Detainment Bund visit prompts action by Ngongotaha group

(Published on 16th January 2018)

A recent field trip to a Detainment Bund study site by a group of Rotorua landowners has started conversations and plans for similar Bunds to be established in their catchment. John Paterson lead the field trip with the Upper Ngongotaha Catchment Group to the Kaharoa farm site where he manages a project trialling detainment Bunds for a farmer lead group supported by farming industry and MPI’s Sustainable Farming Fund.

Landowners in the Upper Ngongotaha Catchment have experienced a particularly wet year with  many properties still dealing with the disastrous effects of multiple heavy rain events on their land. A desire to find solutions for the area has brought about the establishment of a Catchment Group, supported by NZ Landcare Trust, where landowners and community can work together to improve water issues. After the November meeting of the Catchment Group, a field trip was planned to look at Detainment Bunds as a possible option to slow the flow of water across the land.

"Detainment Bunds have been proven as an effective means to collect storm water, and enables settlement of sediment and phosphorus," Paterson explains. "This current study by the Phosphorus Mitigation Project is about understanding and quantifying the beneficial  effects  for water quality and how to optimise the process."

A Detainment Bund can be built where storm water naturally flows across the land to a collection point and these Bunds are often located on highly productive pasture paddocks. Unlike a dam, a Detainment Bund has a riser at the out flow point that means the cleaner surface water is skimmed off and flows out when the pool reaches a certain level. A restricted outlet culvert pipe at the bottom of the Bund slowly disperses the water from the Bund so the valuable paddock is back in action within approximately three days.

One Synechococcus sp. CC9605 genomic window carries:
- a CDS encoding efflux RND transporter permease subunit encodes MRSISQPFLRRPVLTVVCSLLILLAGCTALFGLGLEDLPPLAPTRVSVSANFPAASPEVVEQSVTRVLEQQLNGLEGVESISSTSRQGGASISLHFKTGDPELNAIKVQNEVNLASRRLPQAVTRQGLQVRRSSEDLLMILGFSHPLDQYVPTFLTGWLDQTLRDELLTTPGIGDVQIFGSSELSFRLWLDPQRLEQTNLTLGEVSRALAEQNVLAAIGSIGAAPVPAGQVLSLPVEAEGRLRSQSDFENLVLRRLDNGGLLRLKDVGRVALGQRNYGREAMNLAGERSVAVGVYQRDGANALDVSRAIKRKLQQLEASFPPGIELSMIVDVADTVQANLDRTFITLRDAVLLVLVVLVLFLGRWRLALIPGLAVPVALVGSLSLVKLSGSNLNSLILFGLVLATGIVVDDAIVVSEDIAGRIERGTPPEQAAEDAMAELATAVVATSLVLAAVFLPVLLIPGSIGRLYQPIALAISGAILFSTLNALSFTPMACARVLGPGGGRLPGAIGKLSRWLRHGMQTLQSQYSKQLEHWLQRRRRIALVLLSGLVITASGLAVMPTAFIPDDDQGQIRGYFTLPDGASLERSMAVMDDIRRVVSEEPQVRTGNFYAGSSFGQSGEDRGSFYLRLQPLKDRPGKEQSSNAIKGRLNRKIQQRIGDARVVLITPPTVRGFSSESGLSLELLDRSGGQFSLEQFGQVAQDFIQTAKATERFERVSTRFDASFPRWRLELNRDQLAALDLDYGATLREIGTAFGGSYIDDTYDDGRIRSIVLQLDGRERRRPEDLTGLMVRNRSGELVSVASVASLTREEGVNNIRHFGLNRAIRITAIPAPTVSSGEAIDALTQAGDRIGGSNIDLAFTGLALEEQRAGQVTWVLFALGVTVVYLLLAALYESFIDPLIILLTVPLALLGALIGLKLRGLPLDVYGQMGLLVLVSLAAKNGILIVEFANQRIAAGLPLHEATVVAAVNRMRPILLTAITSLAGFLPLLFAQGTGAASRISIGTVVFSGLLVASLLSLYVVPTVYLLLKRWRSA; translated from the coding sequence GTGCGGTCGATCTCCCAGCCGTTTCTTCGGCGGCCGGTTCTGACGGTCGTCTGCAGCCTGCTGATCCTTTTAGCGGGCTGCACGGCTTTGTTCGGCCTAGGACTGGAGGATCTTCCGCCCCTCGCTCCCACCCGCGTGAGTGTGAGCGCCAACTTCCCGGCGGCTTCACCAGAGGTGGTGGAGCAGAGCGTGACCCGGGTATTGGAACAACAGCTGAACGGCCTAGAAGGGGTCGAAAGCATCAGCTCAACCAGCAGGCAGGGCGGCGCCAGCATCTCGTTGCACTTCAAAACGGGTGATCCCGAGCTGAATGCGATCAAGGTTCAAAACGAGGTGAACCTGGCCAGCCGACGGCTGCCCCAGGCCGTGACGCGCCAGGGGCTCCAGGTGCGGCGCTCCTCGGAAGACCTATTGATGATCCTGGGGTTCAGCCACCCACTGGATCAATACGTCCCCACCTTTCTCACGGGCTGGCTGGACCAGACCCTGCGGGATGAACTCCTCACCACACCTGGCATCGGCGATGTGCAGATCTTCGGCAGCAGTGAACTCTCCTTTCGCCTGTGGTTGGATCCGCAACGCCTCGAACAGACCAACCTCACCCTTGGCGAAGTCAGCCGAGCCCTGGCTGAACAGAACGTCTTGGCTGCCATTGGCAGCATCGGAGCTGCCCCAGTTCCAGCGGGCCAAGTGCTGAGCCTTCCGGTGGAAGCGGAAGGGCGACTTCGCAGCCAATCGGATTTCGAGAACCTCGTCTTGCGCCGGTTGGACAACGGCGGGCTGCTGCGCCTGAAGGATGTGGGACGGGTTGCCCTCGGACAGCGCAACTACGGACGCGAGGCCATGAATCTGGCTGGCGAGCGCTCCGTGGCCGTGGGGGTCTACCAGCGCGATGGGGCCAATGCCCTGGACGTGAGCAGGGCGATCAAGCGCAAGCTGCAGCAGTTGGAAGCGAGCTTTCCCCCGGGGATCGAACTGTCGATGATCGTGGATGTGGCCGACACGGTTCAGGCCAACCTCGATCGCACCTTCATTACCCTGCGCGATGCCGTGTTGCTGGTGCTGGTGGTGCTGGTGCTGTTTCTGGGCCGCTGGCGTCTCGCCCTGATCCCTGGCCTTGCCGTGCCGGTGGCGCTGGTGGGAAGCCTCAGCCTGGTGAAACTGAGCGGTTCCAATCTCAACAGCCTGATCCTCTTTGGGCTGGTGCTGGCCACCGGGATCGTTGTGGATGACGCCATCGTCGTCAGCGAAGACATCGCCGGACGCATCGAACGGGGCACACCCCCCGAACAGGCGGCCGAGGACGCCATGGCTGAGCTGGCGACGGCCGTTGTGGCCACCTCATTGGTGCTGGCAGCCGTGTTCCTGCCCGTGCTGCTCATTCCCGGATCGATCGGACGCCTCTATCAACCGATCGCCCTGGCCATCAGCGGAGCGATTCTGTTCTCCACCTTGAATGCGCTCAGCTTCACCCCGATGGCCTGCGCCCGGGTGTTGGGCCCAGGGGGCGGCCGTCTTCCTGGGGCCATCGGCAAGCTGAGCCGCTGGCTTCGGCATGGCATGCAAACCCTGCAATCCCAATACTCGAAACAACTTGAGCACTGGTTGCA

Paterson has identified areas in the Upper Ngongotaha catchment that would make viable detainment Bund sites to mitigate flooding issues and to reduce  phosphorus and sediment reaching the Ngongotaha Stream which flows into Lake Rotorua. After the recent field trip, two landowners have expressed an immediate desire to work with Paterson on establishing a Bund on their properties. Currently, Detainment Bund construction  on farmland  is subsidised by the Bay of Plenty Regional Council as part of their Riparian Management Programme  support for landowners.

"We can see how these Detainment Bunds will help with flooding issues for the whole catchment alongside improving stream water quality,"  commented Sarah Thomson, spokesperson for the Upper Ngongotaha Catchment Group. "It's a win-win."

For more information about the Phosphorus Mitigation Project and Detainment Bunds, please contact John Paterson by email at or phone 0272496114. For more information about the Upper Ngongotaha Catchment Group, contact Sarah Thomson on or phone 022 0624 986/07 343 6407.



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